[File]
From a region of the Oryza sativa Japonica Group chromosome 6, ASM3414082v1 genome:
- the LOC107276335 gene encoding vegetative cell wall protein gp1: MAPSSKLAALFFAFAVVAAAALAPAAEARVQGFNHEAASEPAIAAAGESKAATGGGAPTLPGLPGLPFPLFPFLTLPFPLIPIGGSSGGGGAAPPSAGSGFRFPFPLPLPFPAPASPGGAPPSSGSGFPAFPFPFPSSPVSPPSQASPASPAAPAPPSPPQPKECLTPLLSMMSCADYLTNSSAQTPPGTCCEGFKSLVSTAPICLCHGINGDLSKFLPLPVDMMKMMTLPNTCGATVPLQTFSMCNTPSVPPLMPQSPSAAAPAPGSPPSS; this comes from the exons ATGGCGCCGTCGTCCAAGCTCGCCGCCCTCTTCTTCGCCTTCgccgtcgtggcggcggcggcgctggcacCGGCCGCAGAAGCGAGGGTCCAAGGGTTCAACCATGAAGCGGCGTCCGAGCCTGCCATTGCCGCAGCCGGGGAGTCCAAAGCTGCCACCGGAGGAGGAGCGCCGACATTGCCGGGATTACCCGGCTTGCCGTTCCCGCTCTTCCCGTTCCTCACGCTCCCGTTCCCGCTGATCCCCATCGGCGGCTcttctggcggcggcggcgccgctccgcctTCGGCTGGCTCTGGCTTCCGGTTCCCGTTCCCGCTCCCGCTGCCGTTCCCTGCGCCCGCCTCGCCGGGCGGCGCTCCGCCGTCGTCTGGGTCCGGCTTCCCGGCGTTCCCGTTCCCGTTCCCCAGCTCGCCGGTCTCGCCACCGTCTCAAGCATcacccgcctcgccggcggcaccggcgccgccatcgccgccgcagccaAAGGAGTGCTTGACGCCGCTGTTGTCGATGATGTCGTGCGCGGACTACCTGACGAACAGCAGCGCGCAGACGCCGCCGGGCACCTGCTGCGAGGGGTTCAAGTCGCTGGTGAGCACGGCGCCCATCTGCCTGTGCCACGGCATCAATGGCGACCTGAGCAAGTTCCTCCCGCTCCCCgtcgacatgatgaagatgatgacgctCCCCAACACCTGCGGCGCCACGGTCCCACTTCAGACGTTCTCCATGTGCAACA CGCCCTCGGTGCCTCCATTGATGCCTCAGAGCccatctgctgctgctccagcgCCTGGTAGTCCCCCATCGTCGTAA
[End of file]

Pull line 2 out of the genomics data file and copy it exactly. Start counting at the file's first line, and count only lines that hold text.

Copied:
- the LOC107276335 gene encoding vegetative cell wall protein gp1: MAPSSKLAALFFAFAVVAAAALAPAAEARVQGFNHEAASEPAIAAAGESKAATGGGAPTLPGLPGLPFPLFPFLTLPFPLIPIGGSSGGGGAAPPSAGSGFRFPFPLPLPFPAPASPGGAPPSSGSGFPAFPFPFPSSPVSPPSQASPASPAAPAPPSPPQPKECLTPLLSMMSCADYLTNSSAQTPPGTCCEGFKSLVSTAPICLCHGINGDLSKFLPLPVDMMKMMTLPNTCGATVPLQTFSMCNTPSVPPLMPQSPSAAAPAPGSPPSS; this comes from the exons ATGGCGCCGTCGTCCAAGCTCGCCGCCCTCTTCTTCGCCTTCgccgtcgtggcggcggcggcgctggcacCGGCCGCAGAAGCGAGGGTCCAAGGGTTCAACCATGAAGCGGCGTCCGAGCCTGCCATTGCCGCAGCCGGGGAGTCCAAAGCTGCCACCGGAGGAGGAGCGCCGACATTGCCGGGATTACCCGGCTTGCCGTTCCCGCTCTTCCCGTTCCTCACGCTCCCGTTCCCGCTGATCCCCATCGGCGGCTcttctggcggcggcggcgccgctccgcctTCGGCTGGCTCTGGCTTCCGGTTCCCGTTCCCGCTCCCGCTGCCGTTCCCTGCGCCCGCCTCGCCGGGCGGCGCTCCGCCGTCGTCTGGGTCCGGCTTCCCGGCGTTCCCGTTCCCGTTCCCCAGCTCGCCGGTCTCGCCACCGTCTCAAGCATcacccgcctcgccggcggcaccggcgccgccatcgccgccgcagccaAAGGAGTGCTTGACGCCGCTGTTGTCGATGATGTCGTGCGCGGACTACCTGACGAACAGCAGCGCGCAGACGCCGCCGGGCACCTGCTGCGAGGGGTTCAAGTCGCTGGTGAGCACGGCGCCCATCTGCCTGTGCCACGGCATCAATGGCGACCTGAGCAAGTTCCTCCCGCTCCCCgtcgacatgatgaagatgatgacgctCCCCAACACCTGCGGCGCCACGGTCCCACTTCAGACGTTCTCCATGTGCAACA CGCCCTCGGTGCCTCCATTGATGCCTCAGAGCccatctgctgctgctccagcgCCTGGTAGTCCCCCATCGTCGTAA